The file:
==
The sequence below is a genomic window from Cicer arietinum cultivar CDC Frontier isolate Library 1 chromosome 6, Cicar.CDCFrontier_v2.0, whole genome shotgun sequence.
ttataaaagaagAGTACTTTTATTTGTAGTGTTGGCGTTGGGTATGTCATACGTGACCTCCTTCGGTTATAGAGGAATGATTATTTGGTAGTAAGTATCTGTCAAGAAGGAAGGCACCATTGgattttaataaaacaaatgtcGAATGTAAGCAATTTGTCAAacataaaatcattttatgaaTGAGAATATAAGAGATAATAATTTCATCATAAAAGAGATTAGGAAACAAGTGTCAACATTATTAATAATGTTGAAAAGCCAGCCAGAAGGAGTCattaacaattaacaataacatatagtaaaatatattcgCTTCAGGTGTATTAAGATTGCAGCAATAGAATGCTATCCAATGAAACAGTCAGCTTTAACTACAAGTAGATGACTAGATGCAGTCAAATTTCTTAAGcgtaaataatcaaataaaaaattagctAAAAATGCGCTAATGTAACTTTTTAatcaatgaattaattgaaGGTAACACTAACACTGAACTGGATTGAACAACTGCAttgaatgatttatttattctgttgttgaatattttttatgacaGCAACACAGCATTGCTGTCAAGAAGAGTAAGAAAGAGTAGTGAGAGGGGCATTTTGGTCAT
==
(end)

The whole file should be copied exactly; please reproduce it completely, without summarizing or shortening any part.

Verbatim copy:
The sequence below is a genomic window from Cicer arietinum cultivar CDC Frontier isolate Library 1 chromosome 6, Cicar.CDCFrontier_v2.0, whole genome shotgun sequence.
ttataaaagaagAGTACTTTTATTTGTAGTGTTGGCGTTGGGTATGTCATACGTGACCTCCTTCGGTTATAGAGGAATGATTATTTGGTAGTAAGTATCTGTCAAGAAGGAAGGCACCATTGgattttaataaaacaaatgtcGAATGTAAGCAATTTGTCAAacataaaatcattttatgaaTGAGAATATAAGAGATAATAATTTCATCATAAAAGAGATTAGGAAACAAGTGTCAACATTATTAATAATGTTGAAAAGCCAGCCAGAAGGAGTCattaacaattaacaataacatatagtaaaatatattcgCTTCAGGTGTATTAAGATTGCAGCAATAGAATGCTATCCAATGAAACAGTCAGCTTTAACTACAAGTAGATGACTAGATGCAGTCAAATTTCTTAAGcgtaaataatcaaataaaaaattagctAAAAATGCGCTAATGTAACTTTTTAatcaatgaattaattgaaGGTAACACTAACACTGAACTGGATTGAACAACTGCAttgaatgatttatttattctgttgttgaatattttttatgacaGCAACACAGCATTGCTGTCAAGAAGAGTAAGAAAGAGTAGTGAGAGGGGCATTTTGGTCAT